To find the score of sound production, stimulability, intelligibility, oral motor function and adverse affect on educational performance articulation Scale was administered. The total score was fall within the range of 17-24, which is moderate. Errors were inconsistent. He has no difficulty in individual sound 45

46 production. All phonemes (consonants and vowels) were imitated well in isolation, but any attempts to combine phonemes are unsuccessful.Errors increased with length or complexity of utterances, such as in multi-syllabic or phonetically challenging words.

Functional Communication rating scale: His score was 4 in interaction and intention that is severely affected. As mother has already reported he doesn’t initiate for conversation. Findings Omer has difficulty in the production of clusters of vowels and consonants, specially with the CCVCC, and in the complex context. During assessment Omer did not initiate to start conversation and when prompted he gave good response, speech was intelligible in isolation but within sentence structure complex utterances were not intelligible, he exhibited a number of characteristics that are believed to be highly indicative of apraxia. Therapy intervention: So far the initial stage of treatment Omer was recommended for frequent and intensive one on one speech therapy programs with Phonotactic Therapy techniques (see annexure B) PROMPT (Prompts for Restructuring Oral Muscular Targets, also watch video presentation online). Targets were the development of simple CVC syllable production with 90% accuracy. He started to receive 5 days, 30 minutes therapy session. After 40 sessions the results were very positive and mother reported the positive results in his speech. All important components are being considered for successful therapy treatment. He is currently receiving the therapy treatment according to the prescribed schedule and prognosis is very positive.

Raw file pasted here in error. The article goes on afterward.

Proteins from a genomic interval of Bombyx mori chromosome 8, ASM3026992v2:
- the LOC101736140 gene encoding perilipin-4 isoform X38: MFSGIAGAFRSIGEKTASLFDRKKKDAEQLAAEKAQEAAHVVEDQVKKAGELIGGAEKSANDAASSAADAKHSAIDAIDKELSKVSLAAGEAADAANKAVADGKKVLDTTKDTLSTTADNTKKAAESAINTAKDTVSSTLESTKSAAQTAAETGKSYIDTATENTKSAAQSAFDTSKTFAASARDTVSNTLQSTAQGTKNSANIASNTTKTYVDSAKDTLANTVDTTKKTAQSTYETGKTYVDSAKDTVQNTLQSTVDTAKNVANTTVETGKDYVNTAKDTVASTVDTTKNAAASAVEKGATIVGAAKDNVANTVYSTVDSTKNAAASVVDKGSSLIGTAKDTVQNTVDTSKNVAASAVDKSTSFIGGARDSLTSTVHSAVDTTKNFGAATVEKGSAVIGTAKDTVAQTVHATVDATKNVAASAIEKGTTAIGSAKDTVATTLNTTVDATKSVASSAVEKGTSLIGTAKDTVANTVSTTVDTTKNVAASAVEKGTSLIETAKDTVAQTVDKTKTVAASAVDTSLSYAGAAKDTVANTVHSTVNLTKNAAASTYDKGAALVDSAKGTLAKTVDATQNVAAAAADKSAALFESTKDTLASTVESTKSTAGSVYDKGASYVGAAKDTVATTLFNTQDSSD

Note: (the above case study has been taken from Autism Institute Karachi.) 46

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Conclusion:
Childhood Apraxia of speech, also known as verbal apraxia or dyspraxia, is a speech disorder in which a child has trouble saying what he or she wants to say correctly and consistently. It is not due to weakness or paralysis of the speech muscles (the muscles of the face, tongue, and lips). The severity of apraxia of speech can range from mild to severe. Developmental apraxia of speech (DAS) occurs in children and is present from birth. It appears to affect more boys than girls. This speech disorder goes by several other names, including developmental verbal apraxia, developmental verbal dyspraxia, articulatory apraxia, and childhood apraxia of speech. DAS is different from what is known as a developmental delay of speech, in which a child follows the "typical" path of speech development but does so more slowly than normal. The cause or causes of DAS are not yet known. Some scientists believe that DAS is a disorder related to a child's overall language development. Others believe it is a neurological disorder that affects the brain's ability to send the proper signals to move the muscles involved in speech. However, brain imaging and other studies have not found evidence of specific brain lesions or differences in brain structure in children with CAS. Children with CAS often have family members who have a history of communication disorders or learning disabilities. This observation and recent research findings suggest that genetic factors may play a role in the disorder. Children with either form of apraxia of speech may have a number of different speech characteristics, or symptoms. One of the most notable symptoms is difficulty putting sounds and syllables together in the correct order to form words. Longer or more complex words are usually harder to say than shorter or simpler words. Children with apraxia of 47